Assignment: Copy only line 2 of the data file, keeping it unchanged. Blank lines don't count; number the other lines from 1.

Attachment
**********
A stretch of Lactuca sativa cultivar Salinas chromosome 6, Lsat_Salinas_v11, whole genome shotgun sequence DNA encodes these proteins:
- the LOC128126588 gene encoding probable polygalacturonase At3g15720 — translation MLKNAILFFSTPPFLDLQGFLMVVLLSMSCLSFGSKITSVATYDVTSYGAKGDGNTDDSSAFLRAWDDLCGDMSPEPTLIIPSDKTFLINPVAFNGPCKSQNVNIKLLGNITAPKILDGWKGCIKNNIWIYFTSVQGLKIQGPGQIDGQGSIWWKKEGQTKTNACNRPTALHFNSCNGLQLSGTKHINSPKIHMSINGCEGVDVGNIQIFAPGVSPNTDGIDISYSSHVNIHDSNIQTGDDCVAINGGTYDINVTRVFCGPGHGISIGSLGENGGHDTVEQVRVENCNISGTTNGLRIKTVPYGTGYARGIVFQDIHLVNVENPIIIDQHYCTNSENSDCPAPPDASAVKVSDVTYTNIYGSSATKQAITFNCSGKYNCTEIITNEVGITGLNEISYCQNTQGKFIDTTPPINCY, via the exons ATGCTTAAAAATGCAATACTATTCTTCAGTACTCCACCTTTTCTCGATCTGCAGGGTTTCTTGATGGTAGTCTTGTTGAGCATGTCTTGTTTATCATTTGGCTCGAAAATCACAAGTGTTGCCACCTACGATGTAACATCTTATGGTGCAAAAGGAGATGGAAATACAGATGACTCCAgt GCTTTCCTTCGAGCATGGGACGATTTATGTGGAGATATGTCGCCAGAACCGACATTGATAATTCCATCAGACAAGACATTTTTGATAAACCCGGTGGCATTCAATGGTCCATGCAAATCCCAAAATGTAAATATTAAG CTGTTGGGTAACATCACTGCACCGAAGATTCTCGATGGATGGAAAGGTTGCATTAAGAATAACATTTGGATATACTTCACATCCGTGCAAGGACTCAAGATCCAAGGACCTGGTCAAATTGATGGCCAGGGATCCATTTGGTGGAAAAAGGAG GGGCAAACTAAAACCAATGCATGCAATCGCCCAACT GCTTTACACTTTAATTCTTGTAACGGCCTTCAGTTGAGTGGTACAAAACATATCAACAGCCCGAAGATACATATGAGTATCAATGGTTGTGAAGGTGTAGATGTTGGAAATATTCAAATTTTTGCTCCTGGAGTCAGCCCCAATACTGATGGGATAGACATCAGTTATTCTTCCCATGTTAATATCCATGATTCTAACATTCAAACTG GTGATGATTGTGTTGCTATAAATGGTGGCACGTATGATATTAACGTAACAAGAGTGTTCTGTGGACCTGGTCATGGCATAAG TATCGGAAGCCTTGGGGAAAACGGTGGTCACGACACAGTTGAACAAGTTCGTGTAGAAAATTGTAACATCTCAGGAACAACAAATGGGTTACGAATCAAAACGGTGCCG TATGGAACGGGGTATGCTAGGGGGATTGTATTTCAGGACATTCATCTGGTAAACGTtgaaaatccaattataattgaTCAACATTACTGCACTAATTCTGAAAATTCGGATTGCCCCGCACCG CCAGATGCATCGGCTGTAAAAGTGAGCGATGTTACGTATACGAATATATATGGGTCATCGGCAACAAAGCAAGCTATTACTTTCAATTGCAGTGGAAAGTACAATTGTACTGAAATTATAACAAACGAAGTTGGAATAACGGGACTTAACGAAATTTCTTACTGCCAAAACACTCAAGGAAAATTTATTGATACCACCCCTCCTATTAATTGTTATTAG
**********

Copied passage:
- the LOC128126588 gene encoding probable polygalacturonase At3g15720 — translation MLKNAILFFSTPPFLDLQGFLMVVLLSMSCLSFGSKITSVATYDVTSYGAKGDGNTDDSSAFLRAWDDLCGDMSPEPTLIIPSDKTFLINPVAFNGPCKSQNVNIKLLGNITAPKILDGWKGCIKNNIWIYFTSVQGLKIQGPGQIDGQGSIWWKKEGQTKTNACNRPTALHFNSCNGLQLSGTKHINSPKIHMSINGCEGVDVGNIQIFAPGVSPNTDGIDISYSSHVNIHDSNIQTGDDCVAINGGTYDINVTRVFCGPGHGISIGSLGENGGHDTVEQVRVENCNISGTTNGLRIKTVPYGTGYARGIVFQDIHLVNVENPIIIDQHYCTNSENSDCPAPPDASAVKVSDVTYTNIYGSSATKQAITFNCSGKYNCTEIITNEVGITGLNEISYCQNTQGKFIDTTPPINCY, via the exons ATGCTTAAAAATGCAATACTATTCTTCAGTACTCCACCTTTTCTCGATCTGCAGGGTTTCTTGATGGTAGTCTTGTTGAGCATGTCTTGTTTATCATTTGGCTCGAAAATCACAAGTGTTGCCACCTACGATGTAACATCTTATGGTGCAAAAGGAGATGGAAATACAGATGACTCCAgt GCTTTCCTTCGAGCATGGGACGATTTATGTGGAGATATGTCGCCAGAACCGACATTGATAATTCCATCAGACAAGACATTTTTGATAAACCCGGTGGCATTCAATGGTCCATGCAAATCCCAAAATGTAAATATTAAG CTGTTGGGTAACATCACTGCACCGAAGATTCTCGATGGATGGAAAGGTTGCATTAAGAATAACATTTGGATATACTTCACATCCGTGCAAGGACTCAAGATCCAAGGACCTGGTCAAATTGATGGCCAGGGATCCATTTGGTGGAAAAAGGAG GGGCAAACTAAAACCAATGCATGCAATCGCCCAACT GCTTTACACTTTAATTCTTGTAACGGCCTTCAGTTGAGTGGTACAAAACATATCAACAGCCCGAAGATACATATGAGTATCAATGGTTGTGAAGGTGTAGATGTTGGAAATATTCAAATTTTTGCTCCTGGAGTCAGCCCCAATACTGATGGGATAGACATCAGTTATTCTTCCCATGTTAATATCCATGATTCTAACATTCAAACTG GTGATGATTGTGTTGCTATAAATGGTGGCACGTATGATATTAACGTAACAAGAGTGTTCTGTGGACCTGGTCATGGCATAAG TATCGGAAGCCTTGGGGAAAACGGTGGTCACGACACAGTTGAACAAGTTCGTGTAGAAAATTGTAACATCTCAGGAACAACAAATGGGTTACGAATCAAAACGGTGCCG TATGGAACGGGGTATGCTAGGGGGATTGTATTTCAGGACATTCATCTGGTAAACGTtgaaaatccaattataattgaTCAACATTACTGCACTAATTCTGAAAATTCGGATTGCCCCGCACCG CCAGATGCATCGGCTGTAAAAGTGAGCGATGTTACGTATACGAATATATATGGGTCATCGGCAACAAAGCAAGCTATTACTTTCAATTGCAGTGGAAAGTACAATTGTACTGAAATTATAACAAACGAAGTTGGAATAACGGGACTTAACGAAATTTCTTACTGCCAAAACACTCAAGGAAAATTTATTGATACCACCCCTCCTATTAATTGTTATTAG